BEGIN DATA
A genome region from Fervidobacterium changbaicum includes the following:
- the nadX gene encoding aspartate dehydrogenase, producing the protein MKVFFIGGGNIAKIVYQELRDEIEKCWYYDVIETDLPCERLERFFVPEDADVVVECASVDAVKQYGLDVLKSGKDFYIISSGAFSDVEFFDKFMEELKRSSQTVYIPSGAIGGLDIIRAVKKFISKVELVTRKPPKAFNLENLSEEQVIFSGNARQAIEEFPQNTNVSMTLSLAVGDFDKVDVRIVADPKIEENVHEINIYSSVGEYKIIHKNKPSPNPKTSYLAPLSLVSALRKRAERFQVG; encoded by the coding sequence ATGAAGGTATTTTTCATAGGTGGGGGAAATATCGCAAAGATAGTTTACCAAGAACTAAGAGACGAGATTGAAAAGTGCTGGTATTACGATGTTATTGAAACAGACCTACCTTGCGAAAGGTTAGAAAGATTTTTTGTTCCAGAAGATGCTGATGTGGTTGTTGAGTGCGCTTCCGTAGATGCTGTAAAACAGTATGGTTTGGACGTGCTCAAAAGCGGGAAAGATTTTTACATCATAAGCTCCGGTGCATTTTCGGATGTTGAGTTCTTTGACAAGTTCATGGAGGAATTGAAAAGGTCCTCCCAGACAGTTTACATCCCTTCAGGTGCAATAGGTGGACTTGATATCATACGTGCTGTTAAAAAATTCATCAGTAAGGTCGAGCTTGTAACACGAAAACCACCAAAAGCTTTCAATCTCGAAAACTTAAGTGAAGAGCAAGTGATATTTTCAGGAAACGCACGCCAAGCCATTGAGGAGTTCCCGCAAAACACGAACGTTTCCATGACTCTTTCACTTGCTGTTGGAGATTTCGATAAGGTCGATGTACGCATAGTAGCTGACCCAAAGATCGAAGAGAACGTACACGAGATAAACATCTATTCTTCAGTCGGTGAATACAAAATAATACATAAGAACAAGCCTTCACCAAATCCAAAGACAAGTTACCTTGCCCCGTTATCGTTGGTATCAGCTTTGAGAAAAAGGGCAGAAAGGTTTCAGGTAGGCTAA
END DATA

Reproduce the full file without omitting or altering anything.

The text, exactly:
A genome region from Fervidobacterium changbaicum includes the following:
- the nadX gene encoding aspartate dehydrogenase, producing the protein MKVFFIGGGNIAKIVYQELRDEIEKCWYYDVIETDLPCERLERFFVPEDADVVVECASVDAVKQYGLDVLKSGKDFYIISSGAFSDVEFFDKFMEELKRSSQTVYIPSGAIGGLDIIRAVKKFISKVELVTRKPPKAFNLENLSEEQVIFSGNARQAIEEFPQNTNVSMTLSLAVGDFDKVDVRIVADPKIEENVHEINIYSSVGEYKIIHKNKPSPNPKTSYLAPLSLVSALRKRAERFQVG; encoded by the coding sequence ATGAAGGTATTTTTCATAGGTGGGGGAAATATCGCAAAGATAGTTTACCAAGAACTAAGAGACGAGATTGAAAAGTGCTGGTATTACGATGTTATTGAAACAGACCTACCTTGCGAAAGGTTAGAAAGATTTTTTGTTCCAGAAGATGCTGATGTGGTTGTTGAGTGCGCTTCCGTAGATGCTGTAAAACAGTATGGTTTGGACGTGCTCAAAAGCGGGAAAGATTTTTACATCATAAGCTCCGGTGCATTTTCGGATGTTGAGTTCTTTGACAAGTTCATGGAGGAATTGAAAAGGTCCTCCCAGACAGTTTACATCCCTTCAGGTGCAATAGGTGGACTTGATATCATACGTGCTGTTAAAAAATTCATCAGTAAGGTCGAGCTTGTAACACGAAAACCACCAAAAGCTTTCAATCTCGAAAACTTAAGTGAAGAGCAAGTGATATTTTCAGGAAACGCACGCCAAGCCATTGAGGAGTTCCCGCAAAACACGAACGTTTCCATGACTCTTTCACTTGCTGTTGGAGATTTCGATAAGGTCGATGTACGCATAGTAGCTGACCCAAAGATCGAAGAGAACGTACACGAGATAAACATCTATTCTTCAGTCGGTGAATACAAAATAATACATAAGAACAAGCCTTCACCAAATCCAAAGACAAGTTACCTTGCCCCGTTATCGTTGGTATCAGCTTTGAGAAAAAGGGCAGAAAGGTTTCAGGTAGGCTAA